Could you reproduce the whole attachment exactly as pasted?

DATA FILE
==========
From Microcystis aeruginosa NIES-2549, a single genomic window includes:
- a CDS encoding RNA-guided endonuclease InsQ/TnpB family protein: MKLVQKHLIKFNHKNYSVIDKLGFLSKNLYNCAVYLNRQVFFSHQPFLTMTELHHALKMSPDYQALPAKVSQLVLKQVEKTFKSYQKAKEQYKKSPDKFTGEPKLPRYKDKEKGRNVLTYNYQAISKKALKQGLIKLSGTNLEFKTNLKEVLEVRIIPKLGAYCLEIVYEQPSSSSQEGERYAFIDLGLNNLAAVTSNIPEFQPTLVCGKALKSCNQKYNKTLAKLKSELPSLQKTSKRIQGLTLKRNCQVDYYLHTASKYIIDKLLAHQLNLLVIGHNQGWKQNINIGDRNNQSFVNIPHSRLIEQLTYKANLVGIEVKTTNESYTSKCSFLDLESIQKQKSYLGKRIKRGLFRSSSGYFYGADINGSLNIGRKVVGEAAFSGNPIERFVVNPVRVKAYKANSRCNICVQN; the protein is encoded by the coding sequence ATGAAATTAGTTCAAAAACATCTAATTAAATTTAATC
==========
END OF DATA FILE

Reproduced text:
From Microcystis aeruginosa NIES-2549, a single genomic window includes:
- a CDS encoding RNA-guided endonuclease InsQ/TnpB family protein: MKLVQKHLIKFNHKNYSVIDKLGFLSKNLYNCAVYLNRQVFFSHQPFLTMTELHHALKMSPDYQALPAKVSQLVLKQVEKTFKSYQKAKEQYKKSPDKFTGEPKLPRYKDKEKGRNVLTYNYQAISKKALKQGLIKLSGTNLEFKTNLKEVLEVRIIPKLGAYCLEIVYEQPSSSSQEGERYAFIDLGLNNLAAVTSNIPEFQPTLVCGKALKSCNQKYNKTLAKLKSELPSLQKTSKRIQGLTLKRNCQVDYYLHTASKYIIDKLLAHQLNLLVIGHNQGWKQNINIGDRNNQSFVNIPHSRLIEQLTYKANLVGIEVKTTNESYTSKCSFLDLESIQKQKSYLGKRIKRGLFRSSSGYFYGADINGSLNIGRKVVGEAAFSGNPIERFVVNPVRVKAYKANSRCNICVQN; the protein is encoded by the coding sequence ATGAAATTAGTTCAAAAACATCTAATTAAATTTAATC